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Who Gets Custody of a Child If the Parents Aren’t Married?

Families come in all shapes and sizes. Some couples decide to move forward with marriage, and some are happy to remain unwed. There is no right or wrong way to start a family. However, unmarried couples who have children together and decide to separate can face child custody challenges.

At The McKeon Law Firm, we understand Maryland’s family law statutes. Our goal is to help families seek a favorable resolution to their child custody situation. In the case of unmarried parents, there are some differences in how Maryland addresses the issue of child custody.

Unmarried Parents and Child Custody

Before the matter of custody can be addressed, paternity needs to be established. Generally, the birth mother is considered the child’s custodian until paternity is established.

A father can establish paternity in several ways. The father can complete an affidavit signed by himself and the mother stating that he is the father and have his name entered on the birth certificate. Many times this has already been done prior to any custody action beginning. The court can adjudicate that he is the father if they’re satisfied with the proof provided. A man can declare himself to be the child’s father either orally or in writing without objection from the mother. He can also establish paternity through genetic testing.

Once paternity is determined, both the mother and the father, although unwed, have equal rights to the child and can pursue custody of the child if they no longer wish to pursue a relationship with each other.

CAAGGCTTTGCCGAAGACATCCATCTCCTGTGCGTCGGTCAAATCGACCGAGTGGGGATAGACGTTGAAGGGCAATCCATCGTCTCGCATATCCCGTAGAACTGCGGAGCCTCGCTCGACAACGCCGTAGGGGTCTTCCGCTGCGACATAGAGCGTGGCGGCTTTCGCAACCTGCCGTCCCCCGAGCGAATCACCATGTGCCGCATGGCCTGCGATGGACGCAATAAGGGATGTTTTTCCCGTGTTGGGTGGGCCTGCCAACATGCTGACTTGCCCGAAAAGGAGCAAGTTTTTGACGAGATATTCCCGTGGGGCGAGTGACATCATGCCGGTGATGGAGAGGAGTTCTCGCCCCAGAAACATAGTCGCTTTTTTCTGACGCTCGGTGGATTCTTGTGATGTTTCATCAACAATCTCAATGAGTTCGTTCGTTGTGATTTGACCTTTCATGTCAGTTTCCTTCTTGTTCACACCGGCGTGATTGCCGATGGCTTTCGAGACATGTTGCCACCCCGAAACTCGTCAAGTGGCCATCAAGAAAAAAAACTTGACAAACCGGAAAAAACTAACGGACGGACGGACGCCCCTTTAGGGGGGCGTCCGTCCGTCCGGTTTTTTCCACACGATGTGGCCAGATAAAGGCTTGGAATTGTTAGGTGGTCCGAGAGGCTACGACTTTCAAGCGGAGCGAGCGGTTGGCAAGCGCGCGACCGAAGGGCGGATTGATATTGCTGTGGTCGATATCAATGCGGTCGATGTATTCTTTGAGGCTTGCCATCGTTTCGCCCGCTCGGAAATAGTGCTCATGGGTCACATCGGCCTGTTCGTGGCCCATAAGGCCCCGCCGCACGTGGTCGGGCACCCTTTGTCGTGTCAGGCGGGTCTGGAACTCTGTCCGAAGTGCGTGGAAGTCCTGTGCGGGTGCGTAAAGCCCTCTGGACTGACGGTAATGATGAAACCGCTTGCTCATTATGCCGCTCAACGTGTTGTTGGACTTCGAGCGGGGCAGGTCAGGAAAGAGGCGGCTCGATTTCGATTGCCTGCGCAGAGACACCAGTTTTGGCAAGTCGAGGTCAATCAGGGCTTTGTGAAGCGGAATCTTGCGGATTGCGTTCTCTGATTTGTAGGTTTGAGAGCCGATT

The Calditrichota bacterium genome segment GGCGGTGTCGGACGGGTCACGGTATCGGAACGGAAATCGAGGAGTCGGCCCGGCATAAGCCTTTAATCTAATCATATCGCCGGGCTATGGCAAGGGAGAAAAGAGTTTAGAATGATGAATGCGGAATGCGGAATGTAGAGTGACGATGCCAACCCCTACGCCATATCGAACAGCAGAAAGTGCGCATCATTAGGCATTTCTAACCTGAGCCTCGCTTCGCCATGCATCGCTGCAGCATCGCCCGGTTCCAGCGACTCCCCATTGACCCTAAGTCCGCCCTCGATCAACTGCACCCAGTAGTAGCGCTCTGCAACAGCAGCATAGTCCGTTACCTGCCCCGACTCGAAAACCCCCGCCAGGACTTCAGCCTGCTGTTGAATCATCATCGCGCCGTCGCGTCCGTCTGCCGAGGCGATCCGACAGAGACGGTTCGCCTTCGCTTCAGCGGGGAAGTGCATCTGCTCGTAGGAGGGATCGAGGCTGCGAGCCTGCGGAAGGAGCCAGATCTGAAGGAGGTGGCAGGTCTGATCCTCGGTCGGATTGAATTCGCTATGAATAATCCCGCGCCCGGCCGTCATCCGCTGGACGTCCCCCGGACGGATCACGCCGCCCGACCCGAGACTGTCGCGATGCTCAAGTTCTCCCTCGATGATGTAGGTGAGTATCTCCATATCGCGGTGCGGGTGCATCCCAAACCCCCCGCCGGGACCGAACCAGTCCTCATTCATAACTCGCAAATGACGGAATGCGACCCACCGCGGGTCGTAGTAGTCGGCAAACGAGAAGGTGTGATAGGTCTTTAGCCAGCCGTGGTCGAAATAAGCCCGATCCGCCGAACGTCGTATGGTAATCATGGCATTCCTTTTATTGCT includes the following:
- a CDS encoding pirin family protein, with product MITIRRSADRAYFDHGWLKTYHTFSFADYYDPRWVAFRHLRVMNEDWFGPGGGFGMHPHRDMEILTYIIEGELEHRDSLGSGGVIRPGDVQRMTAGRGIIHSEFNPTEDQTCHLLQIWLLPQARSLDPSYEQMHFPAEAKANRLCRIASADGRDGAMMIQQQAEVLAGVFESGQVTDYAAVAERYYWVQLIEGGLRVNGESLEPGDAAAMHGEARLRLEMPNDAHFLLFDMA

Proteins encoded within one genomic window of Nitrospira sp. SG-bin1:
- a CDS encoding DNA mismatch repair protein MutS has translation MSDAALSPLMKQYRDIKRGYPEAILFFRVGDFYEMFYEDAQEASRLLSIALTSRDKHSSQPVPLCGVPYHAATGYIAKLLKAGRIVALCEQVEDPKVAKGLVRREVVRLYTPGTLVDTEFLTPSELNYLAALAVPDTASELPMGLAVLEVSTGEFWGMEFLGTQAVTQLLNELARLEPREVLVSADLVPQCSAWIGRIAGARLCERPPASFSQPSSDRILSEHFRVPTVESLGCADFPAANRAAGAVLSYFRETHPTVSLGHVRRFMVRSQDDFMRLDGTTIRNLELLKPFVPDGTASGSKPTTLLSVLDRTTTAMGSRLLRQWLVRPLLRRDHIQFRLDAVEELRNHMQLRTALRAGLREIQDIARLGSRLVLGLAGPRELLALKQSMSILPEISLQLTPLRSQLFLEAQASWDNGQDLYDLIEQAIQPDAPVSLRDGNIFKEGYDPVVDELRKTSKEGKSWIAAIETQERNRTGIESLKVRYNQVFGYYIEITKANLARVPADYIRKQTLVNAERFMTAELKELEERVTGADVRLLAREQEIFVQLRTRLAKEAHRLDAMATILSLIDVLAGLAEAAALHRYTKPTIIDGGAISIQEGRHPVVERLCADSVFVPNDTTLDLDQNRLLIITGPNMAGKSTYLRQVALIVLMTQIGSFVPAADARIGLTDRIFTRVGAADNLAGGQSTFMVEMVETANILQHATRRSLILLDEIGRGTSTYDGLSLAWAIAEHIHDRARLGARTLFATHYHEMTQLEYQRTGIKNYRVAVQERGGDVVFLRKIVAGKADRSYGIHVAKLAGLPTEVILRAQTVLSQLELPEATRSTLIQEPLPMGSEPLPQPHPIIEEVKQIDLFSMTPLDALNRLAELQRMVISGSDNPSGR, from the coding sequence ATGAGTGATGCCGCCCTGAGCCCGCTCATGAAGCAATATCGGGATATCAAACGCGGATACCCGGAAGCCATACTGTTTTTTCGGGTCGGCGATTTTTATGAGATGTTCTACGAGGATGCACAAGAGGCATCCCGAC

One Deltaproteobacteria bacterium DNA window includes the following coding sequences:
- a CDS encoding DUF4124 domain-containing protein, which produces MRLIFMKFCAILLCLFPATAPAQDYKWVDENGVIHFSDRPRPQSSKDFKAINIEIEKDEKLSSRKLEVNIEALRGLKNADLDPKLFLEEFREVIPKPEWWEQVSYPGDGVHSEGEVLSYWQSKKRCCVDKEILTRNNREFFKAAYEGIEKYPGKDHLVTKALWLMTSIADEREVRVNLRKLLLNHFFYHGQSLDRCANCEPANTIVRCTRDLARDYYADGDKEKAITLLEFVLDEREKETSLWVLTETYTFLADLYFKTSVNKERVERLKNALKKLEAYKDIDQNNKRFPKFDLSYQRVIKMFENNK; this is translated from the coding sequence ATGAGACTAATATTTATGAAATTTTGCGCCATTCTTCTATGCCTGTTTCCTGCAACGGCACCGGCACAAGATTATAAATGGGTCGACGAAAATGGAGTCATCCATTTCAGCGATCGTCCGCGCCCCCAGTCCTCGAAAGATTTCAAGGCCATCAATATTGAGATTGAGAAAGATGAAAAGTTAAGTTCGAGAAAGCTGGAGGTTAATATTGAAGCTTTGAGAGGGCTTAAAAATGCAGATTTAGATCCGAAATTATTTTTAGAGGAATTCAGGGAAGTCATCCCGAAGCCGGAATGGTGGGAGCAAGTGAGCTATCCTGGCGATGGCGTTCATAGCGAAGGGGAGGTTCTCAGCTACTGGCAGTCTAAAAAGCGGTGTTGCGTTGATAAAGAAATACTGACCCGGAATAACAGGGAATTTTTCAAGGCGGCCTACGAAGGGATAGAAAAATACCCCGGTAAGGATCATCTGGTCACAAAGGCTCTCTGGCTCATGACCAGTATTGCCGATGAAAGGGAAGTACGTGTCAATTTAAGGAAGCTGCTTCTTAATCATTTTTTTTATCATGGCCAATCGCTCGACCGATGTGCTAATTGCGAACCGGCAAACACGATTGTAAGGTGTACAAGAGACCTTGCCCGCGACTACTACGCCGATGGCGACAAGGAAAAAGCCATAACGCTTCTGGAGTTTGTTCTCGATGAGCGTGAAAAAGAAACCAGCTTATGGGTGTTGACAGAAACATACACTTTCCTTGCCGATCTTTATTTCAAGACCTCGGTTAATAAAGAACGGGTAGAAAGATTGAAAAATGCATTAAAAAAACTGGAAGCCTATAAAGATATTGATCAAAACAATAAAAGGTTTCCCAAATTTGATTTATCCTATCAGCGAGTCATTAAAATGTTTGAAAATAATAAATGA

Reaching a Child Custody Agreement

In some situations, parents can reach a mutually beneficial arrangement that addresses the needs of the child and benefits both parental figures. Unfortunately, this is not always the case, and sometimes it takes the intervention of a Maryland court to help unwed parents reach an agreement. In Maryland child custody cases, a judge will always consider what is in the best interests and welfare of the child. To help a judge determine what is best for the child, they will typically consider:

  • Who is the child’s primary caregiver?
  • The physical, emotional, and financial fitness of each parent
  • The living arrangements of each parent
  • Age, gender, and health of the child
  • The length of the parent’s separation
  • The character and reputation of each parent
  • Whether there is a history of abuse or abandonment by a parent
  • Whether there is a history of domestic abuse
  • The child’s preference, depending on the child’s age and maturity

Based on these factors, a judge can issue either joint or sole custody to unwed parents.

There are two distinct categories of custody, legal and physical. Physical custody refers to where the child primarily resides. Legal custody is the right of a parent to make decisions about the child’s health and welfare. Parents without custody may still be granted visitation rights and parenting time.

Although unwed, once parentage is established, a court may also require a non-custodial parent to pay child support to the custodial parent. Maryland courts use a child support formula to determine the amount a parent is responsible for paying. The Maryland Department of Human Services has a child support calculator online that will estimate your approximate financial responsibility. However, an experienced family law attorney can give you a better idea of what to expect depending on your unique situation.

Contact a Maryland Family Law Attorney Today

Separating from someone you love is never easy, whether you are married or not. Separation is even more challenging when a child is involved. At The McKeon Law Firm, we know you only want what is best for your child. Our compassionate legal team can review the circumstances of your case and help you pursue the most favorable outcome possible.

We are committed to offering you a personal approach to your private legal matter. For a confidential care evaluation, call our Maryland family law office at (301) 417-92

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